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Yup, Austin Theory wrestling Pat McAfee is a thing

A special attraction at the Granddaddy of Them All made for a bathroom break

Look, I get it. Not every match at WrestleMania features strictly wrestlers. Vince McMahon’s crowning achievement is built on celebrity participation, going way back to 1985 when Mr. T showed up and pitied fools around the wrestling ring. And who can forget Michael Cole “wrestling” Jerry Lawler at WrestleMania 27? No, seriously, who among us can forget that? Because I really want to erase all trace of that thing from my memory.

But I digress. I understand why WWE often gives us off-kilter matches this time of year. More importantly, I understand the reason for this match. Pat McAfee is a big name outside of wrestling circles—not the squared ones. Pat is one of, if not the best, commentators WWE has at the moment. Putting him on the card attracts a demographic who might otherwise busy themselves with anything else.

Austin Theory, both in storyline and in dirt sheet trappings, is the next Chosen One. If Vince really believes this cat is the next John Cena, putting him in a spot that will probably garner the most mainstream attention makes all the sense in the world. Getting in the ring with Pat O’Mac is a hell of a rub for a guy who just got to the main roster a handful of months ago.

All that said, I just can’t get interested in this thing. Before I lay on the snark, props to WWE for at least laying seeds for this. We sat through weeks of awkward segments between Austin and McMahon. Austin’s desire to curry favor with the boss, and the boss’ desire to pull the marionette strings, put the former member of The Way in a bunch of spots to make a name for himself. Whether it was beating up on Finn Balor, Rey Mysterio, Finn Balor, Jeff Hardy, or Finn Balor, Austin took Vince’s call to action just as seriously as a young Cena did many moons ago on that fateful episode of SmackDown. So when Vince showed up on Pat’s show and invited him to not just commentate at WrestleMania but wrestle, of course Vince picked Theory as the former NFL kicker’s opponent. I mean, duh.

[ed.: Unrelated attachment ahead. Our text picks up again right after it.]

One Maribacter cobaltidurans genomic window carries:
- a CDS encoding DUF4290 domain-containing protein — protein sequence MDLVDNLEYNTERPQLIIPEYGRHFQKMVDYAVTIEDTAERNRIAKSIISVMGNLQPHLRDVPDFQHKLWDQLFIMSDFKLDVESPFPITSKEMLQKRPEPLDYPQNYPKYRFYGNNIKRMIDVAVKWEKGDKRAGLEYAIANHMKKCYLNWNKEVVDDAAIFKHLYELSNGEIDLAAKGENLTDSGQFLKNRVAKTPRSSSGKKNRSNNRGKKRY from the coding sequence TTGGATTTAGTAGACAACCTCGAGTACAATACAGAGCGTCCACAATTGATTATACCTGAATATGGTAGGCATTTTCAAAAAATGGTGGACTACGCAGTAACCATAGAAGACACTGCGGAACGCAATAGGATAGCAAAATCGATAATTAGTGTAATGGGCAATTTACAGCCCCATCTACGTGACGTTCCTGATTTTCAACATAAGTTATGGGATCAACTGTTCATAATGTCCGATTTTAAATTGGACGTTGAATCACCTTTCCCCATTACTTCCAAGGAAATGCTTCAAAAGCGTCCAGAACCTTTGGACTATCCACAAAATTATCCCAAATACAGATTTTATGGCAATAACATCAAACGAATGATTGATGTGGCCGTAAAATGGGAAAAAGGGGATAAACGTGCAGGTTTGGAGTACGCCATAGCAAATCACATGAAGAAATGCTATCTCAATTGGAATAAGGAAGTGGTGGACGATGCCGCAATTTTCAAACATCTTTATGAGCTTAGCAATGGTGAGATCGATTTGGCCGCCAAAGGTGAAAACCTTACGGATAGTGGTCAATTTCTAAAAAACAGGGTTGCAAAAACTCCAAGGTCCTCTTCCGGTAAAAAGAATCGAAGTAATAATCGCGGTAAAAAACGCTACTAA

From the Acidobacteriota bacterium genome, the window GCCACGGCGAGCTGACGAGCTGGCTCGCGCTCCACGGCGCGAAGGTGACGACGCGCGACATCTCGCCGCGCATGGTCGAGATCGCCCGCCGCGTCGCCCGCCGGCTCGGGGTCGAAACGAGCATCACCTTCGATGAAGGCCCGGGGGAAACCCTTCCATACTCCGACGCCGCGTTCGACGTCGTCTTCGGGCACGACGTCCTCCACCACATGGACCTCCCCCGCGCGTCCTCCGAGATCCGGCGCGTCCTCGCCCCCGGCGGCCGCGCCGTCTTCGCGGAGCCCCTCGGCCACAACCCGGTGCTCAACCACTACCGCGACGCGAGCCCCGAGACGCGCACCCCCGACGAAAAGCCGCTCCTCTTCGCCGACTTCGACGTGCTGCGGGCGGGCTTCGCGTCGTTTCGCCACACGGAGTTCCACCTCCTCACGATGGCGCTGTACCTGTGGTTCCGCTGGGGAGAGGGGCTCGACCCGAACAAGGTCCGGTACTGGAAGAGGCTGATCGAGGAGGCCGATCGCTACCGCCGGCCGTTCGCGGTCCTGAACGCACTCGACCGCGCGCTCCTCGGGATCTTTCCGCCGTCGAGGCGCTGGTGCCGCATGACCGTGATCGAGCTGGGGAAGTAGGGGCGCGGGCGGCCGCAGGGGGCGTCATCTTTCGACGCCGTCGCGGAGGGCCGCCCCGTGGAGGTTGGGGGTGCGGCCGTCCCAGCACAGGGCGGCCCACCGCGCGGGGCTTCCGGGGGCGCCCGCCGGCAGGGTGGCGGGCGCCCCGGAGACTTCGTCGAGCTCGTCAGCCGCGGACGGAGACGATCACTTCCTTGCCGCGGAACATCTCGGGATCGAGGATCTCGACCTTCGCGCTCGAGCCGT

Now the snark: Just because you did the work to get from point A to point B doesn’t mean it’s a favorable direction. A result of the bulk of WWE’s revenue coming in through content deals and licenses means fan reaction kinda sorta doesn’t matter anymore. Fans aren’t picking the stars as much as we like to believe. If Vince McMahon wants someone or something to pop, then dammit, he will do everything within his considerable power to make it happen. Meaning nine times out of ten, it’s happening. Austin Theory is a good wrestler, but nothing on his brief main roster resume says the audience is clamoring for him. Or even remotely connected to him. Wanting to see him get beat up by Pat Mac has less to do with Austin and everything to do with Pat Mac. If WWE plays this wrong, Austin’s “go away” heat will trump any and every emotion going in his direction. The audience doesn’t hate Austin; they’re mildly annoyed by him. The hope is for Vince and Pat to get him to the next level. I don’t see it happening, at least not with this story.

It doesn’t help that Pat makes Austin his son anytime they’re on screen together. Even though Austin easily handles the likes of Balor, he can’t get it together when it comes to a simple commentator. Pat beats him on the microphone, beats him in the energy department, and sometimes just plain beats him. Pat is fighting for his honor while Austin, like everyone in WWE, is fighting to impress the old man. Fighting on behalf of the boss rarely ingratiates anyone to a WWE audience, but it lacks teeth this time around. Maybe because it’s far from the first time WWE used this particular tool. Or because Vince’s character is mad inconsistent over the last several years, both in appearances and characterization. It’s a fine way to pop the crowd on a Monday or Friday night, but on a weekend packed with potentially good or great matches from actual wrestlers, it feels like small potatoes. And this is coming from a guy who tries to avoid carbs as much as possible.

This is the beginning of the Austin Theory project. Where it goes from here, only one man knows. Godspeed to all involved and more importantly, God bless Austin. If there was ever a make or break moment, this is it.


Who will win?

This poll is closed

  • 72%
    Pat McAfee
    (248 votes)
  • 27%
    Austin Theory
    (92 votes)
340 votes total Vote Now

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